There have been tipping points, as there usually are, but the trends are hard to ignore, as are the costs. The early idealism of the social network hasn’t panned out, the shine has definitely worn off the connecting every human to every other human in the world and the human costs of unmoderated scale, centralized mediocrity and the pervasive awful-people-and-their-awful-robots problems have become impossible to ignore.

A big part of this, of course, is the collapse of the idea of safety, or “Masnick’s Impossibility Theorem”: Content moderation at scale is impossible to do well. I used to believe that this was a fundamental failure mode of federated systems, how much the burden of safety shifts to the individual, but in retrospect that was a naive view; the same burden ultimately accrues to centralized systems as well. If people need to have enough agency over their situation, over their connections, that they can protect themselves and their friends, where can they go?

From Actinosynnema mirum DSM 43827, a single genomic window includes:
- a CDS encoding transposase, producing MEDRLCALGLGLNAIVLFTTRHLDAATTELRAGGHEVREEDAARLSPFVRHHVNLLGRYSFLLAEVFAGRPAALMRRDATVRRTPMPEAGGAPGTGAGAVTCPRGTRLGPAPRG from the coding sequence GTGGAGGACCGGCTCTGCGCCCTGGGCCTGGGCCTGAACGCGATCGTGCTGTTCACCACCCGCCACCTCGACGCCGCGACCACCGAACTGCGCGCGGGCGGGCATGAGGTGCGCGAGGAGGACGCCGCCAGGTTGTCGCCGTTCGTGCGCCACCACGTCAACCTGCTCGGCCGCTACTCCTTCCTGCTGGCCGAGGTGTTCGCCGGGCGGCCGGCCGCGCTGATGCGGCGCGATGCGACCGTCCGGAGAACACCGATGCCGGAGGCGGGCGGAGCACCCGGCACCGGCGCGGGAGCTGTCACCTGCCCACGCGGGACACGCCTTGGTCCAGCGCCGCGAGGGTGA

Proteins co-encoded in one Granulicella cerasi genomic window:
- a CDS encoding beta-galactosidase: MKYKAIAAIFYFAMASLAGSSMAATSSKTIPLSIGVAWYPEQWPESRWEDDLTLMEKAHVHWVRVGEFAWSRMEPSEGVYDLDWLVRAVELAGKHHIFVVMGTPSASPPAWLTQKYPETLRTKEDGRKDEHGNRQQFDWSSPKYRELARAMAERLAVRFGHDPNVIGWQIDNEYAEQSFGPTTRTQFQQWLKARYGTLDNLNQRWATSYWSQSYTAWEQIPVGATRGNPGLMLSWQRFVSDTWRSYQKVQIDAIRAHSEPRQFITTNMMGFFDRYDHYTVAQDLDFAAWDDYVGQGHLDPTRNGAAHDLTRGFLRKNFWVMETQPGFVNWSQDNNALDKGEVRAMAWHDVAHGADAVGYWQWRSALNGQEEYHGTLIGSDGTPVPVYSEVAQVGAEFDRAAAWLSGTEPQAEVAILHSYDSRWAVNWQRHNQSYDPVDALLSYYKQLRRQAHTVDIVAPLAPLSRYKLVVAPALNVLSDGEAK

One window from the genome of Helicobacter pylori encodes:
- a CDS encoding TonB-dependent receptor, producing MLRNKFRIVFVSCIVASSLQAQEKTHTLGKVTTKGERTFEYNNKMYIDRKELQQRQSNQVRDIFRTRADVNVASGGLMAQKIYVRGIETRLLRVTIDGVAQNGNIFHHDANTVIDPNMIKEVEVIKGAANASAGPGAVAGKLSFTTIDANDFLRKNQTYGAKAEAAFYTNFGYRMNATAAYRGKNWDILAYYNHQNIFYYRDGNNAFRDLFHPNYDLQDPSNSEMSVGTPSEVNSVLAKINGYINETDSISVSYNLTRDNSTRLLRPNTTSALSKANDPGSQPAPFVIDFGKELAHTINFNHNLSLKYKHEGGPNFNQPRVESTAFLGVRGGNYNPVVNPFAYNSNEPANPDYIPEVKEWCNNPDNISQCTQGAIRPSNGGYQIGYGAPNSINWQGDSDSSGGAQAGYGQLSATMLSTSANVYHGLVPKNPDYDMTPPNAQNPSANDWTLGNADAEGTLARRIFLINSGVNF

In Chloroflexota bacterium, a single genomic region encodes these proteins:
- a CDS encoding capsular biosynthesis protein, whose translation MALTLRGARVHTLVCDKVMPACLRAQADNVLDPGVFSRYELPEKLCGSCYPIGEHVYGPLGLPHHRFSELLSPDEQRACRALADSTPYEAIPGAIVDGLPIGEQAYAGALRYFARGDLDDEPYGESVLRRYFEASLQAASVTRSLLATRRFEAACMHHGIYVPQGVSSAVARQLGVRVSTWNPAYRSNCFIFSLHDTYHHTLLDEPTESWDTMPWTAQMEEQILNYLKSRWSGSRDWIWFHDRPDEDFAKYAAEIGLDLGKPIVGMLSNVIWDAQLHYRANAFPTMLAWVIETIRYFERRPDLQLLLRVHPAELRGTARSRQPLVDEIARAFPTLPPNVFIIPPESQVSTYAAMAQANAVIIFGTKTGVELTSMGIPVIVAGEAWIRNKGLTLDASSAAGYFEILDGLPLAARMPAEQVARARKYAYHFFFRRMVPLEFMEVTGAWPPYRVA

Strangely enough, it’s not just people asking themselves that. Communities, even the democracies of the world, are starting to ask the same questions. If it really is an information economy, how much agency can we give up over who we are and how we want to talk to each other and still be who we say we want to be, or become who we aspire to become?